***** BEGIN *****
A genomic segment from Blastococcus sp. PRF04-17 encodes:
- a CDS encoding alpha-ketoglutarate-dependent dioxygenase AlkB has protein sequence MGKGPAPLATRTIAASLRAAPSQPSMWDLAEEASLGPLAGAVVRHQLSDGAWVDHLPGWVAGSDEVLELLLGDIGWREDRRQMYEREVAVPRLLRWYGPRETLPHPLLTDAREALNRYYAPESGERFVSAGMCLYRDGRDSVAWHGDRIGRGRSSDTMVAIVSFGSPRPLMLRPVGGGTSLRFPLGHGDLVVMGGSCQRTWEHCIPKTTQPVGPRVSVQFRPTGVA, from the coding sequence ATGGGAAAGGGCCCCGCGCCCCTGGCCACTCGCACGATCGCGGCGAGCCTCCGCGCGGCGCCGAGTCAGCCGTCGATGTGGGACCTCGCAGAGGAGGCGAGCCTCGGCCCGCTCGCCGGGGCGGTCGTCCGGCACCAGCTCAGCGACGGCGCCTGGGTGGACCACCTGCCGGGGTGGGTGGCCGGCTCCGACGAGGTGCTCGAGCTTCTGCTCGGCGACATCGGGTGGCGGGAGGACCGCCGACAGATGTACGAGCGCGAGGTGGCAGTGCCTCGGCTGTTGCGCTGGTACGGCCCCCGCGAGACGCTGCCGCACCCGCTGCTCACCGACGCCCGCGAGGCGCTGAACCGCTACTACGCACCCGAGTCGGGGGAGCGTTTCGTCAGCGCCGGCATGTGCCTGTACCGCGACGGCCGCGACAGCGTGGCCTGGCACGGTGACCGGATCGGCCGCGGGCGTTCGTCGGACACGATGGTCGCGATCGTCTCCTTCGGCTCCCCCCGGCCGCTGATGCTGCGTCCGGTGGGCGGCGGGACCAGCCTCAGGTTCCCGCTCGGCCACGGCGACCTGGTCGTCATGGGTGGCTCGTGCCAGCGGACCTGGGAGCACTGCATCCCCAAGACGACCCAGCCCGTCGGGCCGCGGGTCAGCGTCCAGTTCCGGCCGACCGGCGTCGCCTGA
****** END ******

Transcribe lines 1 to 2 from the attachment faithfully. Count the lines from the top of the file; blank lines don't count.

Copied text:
A genomic segment from Blastococcus sp. PRF04-17 encodes:
- a CDS encoding alpha-ketoglutarate-dependent dioxygenase AlkB has protein sequence MGKGPAPLATRTIAASLRAAPSQPSMWDLAEEASLGPLAGAVVRHQLSDGAWVDHLPGWVAGSDEVLELLLGDIGWREDRRQMYEREVAVPRLLRWYGPRETLPHPLLTDAREALNRYYAPESGERFVSAGMCLYRDGRDSVAWHGDRIGRGRSSDTMVAIVSFGSPRPLMLRPVGGGTSLRFPLGHGDLVVMGGSCQRTWEHCIPKTTQPVGPRVSVQFRPTGVA, from the coding sequence ATGGGAAAGGGCCCCGCGCCCCTGGCCACTCGCACGATCGCGGCGAGCCTCCGCGCGGCGCCGAGTCAGCCGTCGATGTGGGACCTCGCAGAGGAGGCGAGCCTCGGCCCGCTCGCCGGGGCGGTCGTCCGGCACCAGCTCAGCGACGGCGCCTGGGTGGACCACCTGCCGGGGTGGGTGGCCGGCTCCGACGAGGTGCTCGAGCTTCTGCTCGGCGACATCGGGTGGCGGGAGGACCGCCGACAGATGTACGAGCGCGAGGTGGCAGTGCCTCGGCTGTTGCGCTGGTACGGCCCCCGCGAGACGCTGCCGCACCCGCTGCTCACCGACGCCCGCGAGGCGCTGAACCGCTACTACGCACCCGAGTCGGGGGAGCGTTTCGTCAGCGCCGGCATGTGCCTGTACCGCGACGGCCGCGACAGCGTGGCCTGGCACGGTGACCGGATCGGCCGCGGGCGTTCGTCGGACACGATGGTCGCGATCGTCTCCTTCGGCTCCCCCCGGCCGCTGATGCTGCGTCCGGTGGGCGGCGGGACCAGCCTCAGGTTCCCGCTCGGCCACGGCGACCTGGTCGTCATGGGTGGCTCGTGCCAGCGGACCTGGGAGCACTGCATCCCCAAGACGACCCAGCCCGTCGGGCCGCGGGTCAGCGTCCAGTTCCGGCCGACCGGCGTCGCCTGA